The Somali race is divided into two great divisions which are again subdivided into tribes, eight of which are domiciled in the British Protectorate. These tribes are all further divided into innumerable sub-tribes, clans, sections, and families, which only unite to face a common danger. Dissensions may arise, and often do arise, as between one tribe and another, or as between two sections or sub-sections of the same tribe; and such dissensions lead to fratricidal warfare which, in a country where practically every adult man owns a rifle, often entails much loss of life and property.
All the tribes are nomadic and are continually moving with their camels, their most treasured possession, their sheep, goats, and oxen in search of fresh grass and water-holes. Differences of opinion over grazing and water, permanent supplies of which are only found at two or three especially favored places in the Protectorate, are the chief causes of inter-tribal warfare. Scattered over the country may be found half a dozen marinas or settlements of Mullahs and other holy men. Around these settlements, Jowari, a kind of millet, is cultivated, and ten years ago this represented the only attempt at cultivation in the country.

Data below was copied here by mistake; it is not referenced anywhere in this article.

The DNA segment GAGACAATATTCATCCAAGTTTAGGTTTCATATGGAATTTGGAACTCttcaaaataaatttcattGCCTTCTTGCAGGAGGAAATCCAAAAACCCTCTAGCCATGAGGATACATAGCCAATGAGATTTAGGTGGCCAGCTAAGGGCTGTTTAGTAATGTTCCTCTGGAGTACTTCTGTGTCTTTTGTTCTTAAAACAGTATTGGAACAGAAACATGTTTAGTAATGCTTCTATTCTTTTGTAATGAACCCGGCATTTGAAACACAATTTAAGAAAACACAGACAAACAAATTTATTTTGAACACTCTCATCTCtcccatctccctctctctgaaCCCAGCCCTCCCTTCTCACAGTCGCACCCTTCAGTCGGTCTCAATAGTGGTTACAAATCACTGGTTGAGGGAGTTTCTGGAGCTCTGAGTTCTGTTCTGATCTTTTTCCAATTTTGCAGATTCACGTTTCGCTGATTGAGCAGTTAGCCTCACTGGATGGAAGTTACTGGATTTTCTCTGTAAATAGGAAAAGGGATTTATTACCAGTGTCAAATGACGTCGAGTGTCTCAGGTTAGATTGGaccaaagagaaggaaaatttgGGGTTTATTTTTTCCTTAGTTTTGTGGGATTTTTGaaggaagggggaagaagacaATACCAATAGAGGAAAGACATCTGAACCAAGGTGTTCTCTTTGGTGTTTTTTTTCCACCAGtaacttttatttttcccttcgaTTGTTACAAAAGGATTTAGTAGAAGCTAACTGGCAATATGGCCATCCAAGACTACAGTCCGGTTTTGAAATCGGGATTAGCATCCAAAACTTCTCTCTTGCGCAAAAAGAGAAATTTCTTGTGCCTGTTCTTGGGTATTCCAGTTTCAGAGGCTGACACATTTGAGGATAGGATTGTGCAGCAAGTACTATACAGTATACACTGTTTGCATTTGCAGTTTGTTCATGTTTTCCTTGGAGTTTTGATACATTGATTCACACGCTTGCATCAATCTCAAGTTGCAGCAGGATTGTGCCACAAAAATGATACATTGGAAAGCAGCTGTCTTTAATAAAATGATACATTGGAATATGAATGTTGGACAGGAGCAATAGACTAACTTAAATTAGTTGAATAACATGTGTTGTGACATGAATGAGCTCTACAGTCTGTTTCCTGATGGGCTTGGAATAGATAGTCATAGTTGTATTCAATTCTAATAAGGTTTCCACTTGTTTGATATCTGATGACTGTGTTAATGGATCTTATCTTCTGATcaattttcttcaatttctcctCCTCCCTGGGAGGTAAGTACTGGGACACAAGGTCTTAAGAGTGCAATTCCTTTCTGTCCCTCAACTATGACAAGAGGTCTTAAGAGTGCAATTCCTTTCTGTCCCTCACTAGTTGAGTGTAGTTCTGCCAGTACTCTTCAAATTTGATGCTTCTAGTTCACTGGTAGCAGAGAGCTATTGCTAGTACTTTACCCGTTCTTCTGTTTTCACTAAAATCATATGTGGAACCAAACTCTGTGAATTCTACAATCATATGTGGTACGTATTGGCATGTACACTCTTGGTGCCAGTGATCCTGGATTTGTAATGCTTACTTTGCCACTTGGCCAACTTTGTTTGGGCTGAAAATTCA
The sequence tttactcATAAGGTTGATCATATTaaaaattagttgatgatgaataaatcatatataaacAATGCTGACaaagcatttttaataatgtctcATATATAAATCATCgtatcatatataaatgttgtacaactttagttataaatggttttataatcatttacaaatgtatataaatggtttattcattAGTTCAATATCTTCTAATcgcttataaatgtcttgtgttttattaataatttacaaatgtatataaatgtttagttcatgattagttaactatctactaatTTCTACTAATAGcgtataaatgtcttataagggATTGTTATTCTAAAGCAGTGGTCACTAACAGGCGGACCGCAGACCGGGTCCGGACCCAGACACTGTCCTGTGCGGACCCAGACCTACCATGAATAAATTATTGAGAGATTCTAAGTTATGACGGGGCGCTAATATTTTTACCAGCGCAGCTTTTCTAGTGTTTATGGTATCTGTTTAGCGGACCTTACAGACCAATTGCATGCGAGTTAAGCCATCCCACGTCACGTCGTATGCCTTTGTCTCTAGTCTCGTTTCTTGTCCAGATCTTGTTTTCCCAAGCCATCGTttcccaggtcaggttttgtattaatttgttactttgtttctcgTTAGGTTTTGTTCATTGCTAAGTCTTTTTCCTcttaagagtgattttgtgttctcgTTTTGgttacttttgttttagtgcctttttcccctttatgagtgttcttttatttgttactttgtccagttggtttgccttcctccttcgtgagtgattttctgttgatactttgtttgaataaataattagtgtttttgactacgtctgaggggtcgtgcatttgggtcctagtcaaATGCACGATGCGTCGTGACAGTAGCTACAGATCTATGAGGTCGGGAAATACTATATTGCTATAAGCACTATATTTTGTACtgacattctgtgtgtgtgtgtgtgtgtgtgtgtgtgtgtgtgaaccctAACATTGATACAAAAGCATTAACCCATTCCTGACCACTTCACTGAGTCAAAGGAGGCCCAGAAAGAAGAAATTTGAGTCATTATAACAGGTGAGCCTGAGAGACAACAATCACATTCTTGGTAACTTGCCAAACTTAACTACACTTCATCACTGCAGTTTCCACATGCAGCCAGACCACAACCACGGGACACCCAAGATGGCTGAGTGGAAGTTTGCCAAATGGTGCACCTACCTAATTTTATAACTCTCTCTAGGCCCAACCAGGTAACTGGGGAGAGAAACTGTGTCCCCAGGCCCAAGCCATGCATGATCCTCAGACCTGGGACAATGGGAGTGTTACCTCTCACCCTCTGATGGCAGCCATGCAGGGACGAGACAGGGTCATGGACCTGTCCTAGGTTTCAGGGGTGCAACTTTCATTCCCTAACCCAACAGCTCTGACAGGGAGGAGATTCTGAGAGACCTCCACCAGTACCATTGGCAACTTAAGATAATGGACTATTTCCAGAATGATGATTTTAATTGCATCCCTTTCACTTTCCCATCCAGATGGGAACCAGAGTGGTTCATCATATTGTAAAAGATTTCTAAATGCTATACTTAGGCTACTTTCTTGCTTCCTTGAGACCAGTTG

In recent years, however, particularly in the Hargeisa district, the natives have begun to grow cereals in a small way on their own initiative; but the success of such enterprise must eventually depend on irrigation. The visit of an irrigation engineer might have far-reaching results, not only for these few budding agriculturists but also for the great mass of Somalis who must remain a pastoral people dependent upon adequate supplies of water and grazing for their livestock.